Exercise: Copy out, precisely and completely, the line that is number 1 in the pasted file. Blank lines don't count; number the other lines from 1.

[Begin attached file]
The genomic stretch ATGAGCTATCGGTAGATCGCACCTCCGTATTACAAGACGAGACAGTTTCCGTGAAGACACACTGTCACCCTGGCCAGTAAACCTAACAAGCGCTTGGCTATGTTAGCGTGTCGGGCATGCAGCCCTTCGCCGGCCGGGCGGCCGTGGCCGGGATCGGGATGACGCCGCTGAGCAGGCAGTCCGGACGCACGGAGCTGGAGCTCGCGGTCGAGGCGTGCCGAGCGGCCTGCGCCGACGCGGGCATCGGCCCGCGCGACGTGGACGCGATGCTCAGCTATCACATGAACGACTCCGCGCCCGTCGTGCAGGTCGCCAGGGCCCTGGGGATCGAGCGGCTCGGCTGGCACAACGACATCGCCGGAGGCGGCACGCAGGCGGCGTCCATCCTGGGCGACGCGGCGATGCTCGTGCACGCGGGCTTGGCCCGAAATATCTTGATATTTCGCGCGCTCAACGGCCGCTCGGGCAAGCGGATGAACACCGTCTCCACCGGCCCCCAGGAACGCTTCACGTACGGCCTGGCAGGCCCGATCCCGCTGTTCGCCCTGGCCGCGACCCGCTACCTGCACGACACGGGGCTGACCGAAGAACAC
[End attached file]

The genomic stretch ATGAGCTATCGGTAGATCGCACCTCCGTATTACAAGACGAGACAGTTTCCGTGAAGACACACTGTCACCCTGGCCAGTAAACCTAACAAGCGCTTGGCTATGTTAGCGTGTCGGGCATGCAGCCCTTCGCCGGCCGGGCGGCCGTGGCCGGGATCGGGATGACGCCGCTGAGCAGGCAGTCCGGACGCACGGAGCTGGAGCTCGCGGTCGAGGCGTGCCGAGCGGCCTGCGCCGACGCGGGCATCGGCCCGCGCGACGTGGACGCGATGCTCAGCTATCACATGAACGACTCCGCGCCCGTCGTGCAGGTCGCCAGGGCCCTGGGGATCGAGCGGCTCGGCTGGCACAACGACATCGCCGGAGGCGGCACGCAGGCGGCGTCCATCCTGGGCGACGCGGCGATGCTCGTGCACGCGGGCTTGGCCCGAAATATCTTGATATTTCGCGCGCTCAACGGCCGCTCGGGCAAGCGGATGAACACCGTCTCCACCGGCCCCCAGGAACGCTTCACGTACGGCCTGGCAGGCCCGATCCCGCTGTTCGCCCTGGCCGCGACCCGCTACCTGCACGACACGGGGCTGACCGAAGAACAC